Legends' Pitching Coach At Home In Kentucky

LEXINGTON, KY - Charlie Taylor is rapidly becoming a fixture for the Lexington fans. For the third year in a row, the Legends will have the same man guiding the Lexington pitching staff. "That's nice and I have no problem with (being a fixture). How ever many years that I have, I wouldn't mind spending them all here." It's no wonder that Taylor is happy being here in Lexington. He and his wife, Pam, make their home just up the road in Erlanger, Kentucky.

This is Charlie's 22nd year, as a coach with the Houston organization and his 29th year in an Astro uniform. He has made coaching stops in Asheville (twice), Osceola, Columbus (twice), Jackson (twice), Tuscan, Quad City and Michigan before coming to Lexington. During his coaching career, he has been the Pitching Coach on five championship teams (2001 South Atlantic League -Lexington Legends; 2000 Midwest League -Michigan Battle Cats; 1993 Texas League -Jackson; 1986 Southern League -Columbus; & 1984 SAL -Asheville). His understanding of what his charges need to do and the ability to make them understand has been a key to his success. "I try to focus on the kids making progress. If the kids are making progress and getting better, then that's going to add up to wins. Our focus is to make them better, so that they can go on to better things."

When congratulated upon successfully having his players constantly moving upward through the organization, the Legends pitching guru shared his secret with us. "I appreciate that, but like I was telling the guys the other day, 'I'm here to help them, but it's really up to them how much success that they have.' They are the ones that are going to decide that and I try to impress that on them. They are the ones that are going to have to do the job. I'm just here to assist them and hopefully help them here and there." Helping players so that they can make the move up the ladder in the Astros organization is his main goal.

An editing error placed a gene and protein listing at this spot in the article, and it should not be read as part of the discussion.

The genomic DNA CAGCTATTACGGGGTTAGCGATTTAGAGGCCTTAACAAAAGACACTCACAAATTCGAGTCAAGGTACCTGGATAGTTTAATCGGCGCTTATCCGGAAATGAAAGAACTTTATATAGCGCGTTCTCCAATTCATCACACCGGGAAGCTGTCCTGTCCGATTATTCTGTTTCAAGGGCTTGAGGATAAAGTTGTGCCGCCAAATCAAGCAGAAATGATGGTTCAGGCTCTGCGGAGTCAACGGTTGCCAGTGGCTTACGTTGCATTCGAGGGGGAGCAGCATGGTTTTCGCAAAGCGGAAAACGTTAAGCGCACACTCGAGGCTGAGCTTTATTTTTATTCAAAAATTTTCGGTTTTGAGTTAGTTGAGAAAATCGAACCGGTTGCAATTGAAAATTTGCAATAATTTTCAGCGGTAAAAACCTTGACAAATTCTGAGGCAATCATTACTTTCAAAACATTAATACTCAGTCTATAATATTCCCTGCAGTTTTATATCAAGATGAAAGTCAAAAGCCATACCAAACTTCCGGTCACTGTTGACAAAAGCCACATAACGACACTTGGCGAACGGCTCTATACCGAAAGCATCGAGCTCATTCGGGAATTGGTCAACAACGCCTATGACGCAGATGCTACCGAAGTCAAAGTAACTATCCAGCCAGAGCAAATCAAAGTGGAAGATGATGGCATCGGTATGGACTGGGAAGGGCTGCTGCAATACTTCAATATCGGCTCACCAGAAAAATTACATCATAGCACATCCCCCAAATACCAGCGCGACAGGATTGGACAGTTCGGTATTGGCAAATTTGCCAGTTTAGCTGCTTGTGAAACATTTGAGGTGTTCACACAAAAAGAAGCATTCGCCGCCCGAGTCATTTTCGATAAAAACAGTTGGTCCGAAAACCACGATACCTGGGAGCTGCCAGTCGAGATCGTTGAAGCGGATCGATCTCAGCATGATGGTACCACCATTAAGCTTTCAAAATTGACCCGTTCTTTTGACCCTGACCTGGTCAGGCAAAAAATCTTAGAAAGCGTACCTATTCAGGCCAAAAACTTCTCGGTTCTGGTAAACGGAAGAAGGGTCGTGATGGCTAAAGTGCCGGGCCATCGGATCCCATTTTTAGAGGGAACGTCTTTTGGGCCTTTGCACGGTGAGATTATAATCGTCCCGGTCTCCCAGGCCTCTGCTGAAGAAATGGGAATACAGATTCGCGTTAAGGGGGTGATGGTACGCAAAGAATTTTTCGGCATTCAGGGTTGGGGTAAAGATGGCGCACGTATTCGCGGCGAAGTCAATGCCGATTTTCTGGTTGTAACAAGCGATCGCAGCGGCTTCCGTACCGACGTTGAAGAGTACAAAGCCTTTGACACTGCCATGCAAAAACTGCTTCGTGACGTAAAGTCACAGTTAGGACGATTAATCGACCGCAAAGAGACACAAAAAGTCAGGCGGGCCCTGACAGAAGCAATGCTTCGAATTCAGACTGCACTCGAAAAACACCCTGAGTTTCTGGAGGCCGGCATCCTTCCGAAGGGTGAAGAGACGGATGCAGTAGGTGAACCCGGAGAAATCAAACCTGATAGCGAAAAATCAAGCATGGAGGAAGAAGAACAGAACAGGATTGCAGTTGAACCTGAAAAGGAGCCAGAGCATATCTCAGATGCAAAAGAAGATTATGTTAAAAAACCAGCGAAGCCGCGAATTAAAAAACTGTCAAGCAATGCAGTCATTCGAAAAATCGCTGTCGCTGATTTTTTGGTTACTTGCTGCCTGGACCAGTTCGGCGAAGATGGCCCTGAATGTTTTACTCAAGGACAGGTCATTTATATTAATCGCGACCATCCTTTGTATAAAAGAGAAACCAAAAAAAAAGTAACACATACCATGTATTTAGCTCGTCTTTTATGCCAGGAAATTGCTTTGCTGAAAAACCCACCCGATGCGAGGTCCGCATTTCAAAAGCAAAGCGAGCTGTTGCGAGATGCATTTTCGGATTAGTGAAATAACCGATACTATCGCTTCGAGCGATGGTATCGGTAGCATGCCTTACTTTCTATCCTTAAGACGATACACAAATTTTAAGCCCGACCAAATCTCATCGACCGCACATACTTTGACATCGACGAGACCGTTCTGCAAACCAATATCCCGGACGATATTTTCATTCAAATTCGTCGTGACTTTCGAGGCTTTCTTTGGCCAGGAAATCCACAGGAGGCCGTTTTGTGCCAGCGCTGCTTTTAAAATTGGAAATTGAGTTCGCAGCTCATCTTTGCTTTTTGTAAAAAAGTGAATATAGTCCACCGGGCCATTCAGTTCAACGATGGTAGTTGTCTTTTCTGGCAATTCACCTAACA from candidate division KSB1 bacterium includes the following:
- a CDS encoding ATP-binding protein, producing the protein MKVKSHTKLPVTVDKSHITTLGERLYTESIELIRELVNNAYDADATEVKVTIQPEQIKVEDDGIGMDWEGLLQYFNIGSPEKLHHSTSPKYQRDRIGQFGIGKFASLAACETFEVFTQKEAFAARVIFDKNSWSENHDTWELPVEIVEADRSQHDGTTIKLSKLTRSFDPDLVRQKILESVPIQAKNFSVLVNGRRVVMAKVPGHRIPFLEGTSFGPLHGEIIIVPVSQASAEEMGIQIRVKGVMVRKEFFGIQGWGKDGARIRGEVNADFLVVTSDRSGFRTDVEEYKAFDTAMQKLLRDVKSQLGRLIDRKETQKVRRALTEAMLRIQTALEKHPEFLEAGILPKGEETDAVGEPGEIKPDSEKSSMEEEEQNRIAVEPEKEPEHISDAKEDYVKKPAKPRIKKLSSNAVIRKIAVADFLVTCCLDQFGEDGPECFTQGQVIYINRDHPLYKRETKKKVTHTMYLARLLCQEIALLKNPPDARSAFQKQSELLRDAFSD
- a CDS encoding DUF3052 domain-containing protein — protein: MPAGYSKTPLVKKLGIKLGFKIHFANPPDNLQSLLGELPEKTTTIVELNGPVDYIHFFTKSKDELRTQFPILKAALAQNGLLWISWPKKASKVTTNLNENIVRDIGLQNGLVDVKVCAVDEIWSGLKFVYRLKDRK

Taylor is a lot like the pitching staff's thermostat. He's here to make sure that when things are going right, he just keeps a watchful eye and when things aren't going so well, he's there to help them turn it up a notch. "One thing, that I think that I'm here to do, is to make sure that they don' t fall into a rut, (or if) they are doing something continuously in a negative manner, that is going to cause them some problems. Hopefully, I'm here to catch that before it becomes much of a problem and they can correct it. But it's up to them to make the adjustments." Another important point that he tries to stress on his youthful hurlers is, "that sometimes they have to be their own coach out there and they have to figure out some things on their own. Lot's of times, if you use a trip out (to the mound), you can 't go out there and tell them what's going on. So, they need to have an idea and a feel for what's going on." Taylor's tutelage stresses growth in his players. Growth in their ability out on the mound and growth as young men as well.

Even though it is still early in the season, Taylor gave us a glimpse of what we can expect to see this year. "We have a pretty diverse staff this year. In the past, we have been a power pitching staff." He went on to explain, "We do have a couple of guys that can get the ball up there with pretty good velocity, but overall I think that the pitching staff is going to be a lot more balanced." This year's Legends pitchers strengths run the pitching gambit, some may throw hard, others strength may be their breaking ball or their sinker or the ability to keep the ball down. So, it should be interesting to see how they come around.

Charile Taylor summed up his time here in Lexington. "We've had two outstanding season here and if we can come close to keeping that caliber of baseball here, I'll be very pleased." The Legends should be extremely pleased to have a person with such commitment and devotion to guide their pitching staff. Remember keep your eye on the goals and swing for the stars!

Copyright © 2003 by Richard G. Herles. Any reprinting of this article without written permission is prohibited. (Reprinting via email is authorized by Rich Herles) www.profilesinsports.com

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